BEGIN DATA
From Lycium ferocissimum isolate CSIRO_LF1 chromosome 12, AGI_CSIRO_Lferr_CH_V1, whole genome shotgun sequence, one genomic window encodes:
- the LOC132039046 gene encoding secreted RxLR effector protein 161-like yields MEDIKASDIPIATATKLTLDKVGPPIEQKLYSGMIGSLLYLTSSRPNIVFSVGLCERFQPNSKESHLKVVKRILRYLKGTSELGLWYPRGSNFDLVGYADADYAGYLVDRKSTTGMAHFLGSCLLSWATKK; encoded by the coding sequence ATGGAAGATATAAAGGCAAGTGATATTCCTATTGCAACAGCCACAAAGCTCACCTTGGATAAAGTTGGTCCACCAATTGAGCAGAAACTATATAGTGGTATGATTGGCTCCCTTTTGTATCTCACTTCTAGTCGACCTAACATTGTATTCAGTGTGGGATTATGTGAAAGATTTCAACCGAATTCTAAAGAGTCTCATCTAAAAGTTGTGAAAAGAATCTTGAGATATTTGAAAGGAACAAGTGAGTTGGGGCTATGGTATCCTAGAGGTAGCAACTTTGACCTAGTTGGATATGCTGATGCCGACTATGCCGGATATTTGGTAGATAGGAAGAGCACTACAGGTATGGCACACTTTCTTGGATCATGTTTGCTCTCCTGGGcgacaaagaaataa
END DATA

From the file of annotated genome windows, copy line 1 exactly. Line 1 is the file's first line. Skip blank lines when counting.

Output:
From Lycium ferocissimum isolate CSIRO_LF1 chromosome 12, AGI_CSIRO_Lferr_CH_V1, whole genome shotgun sequence, one genomic window encodes: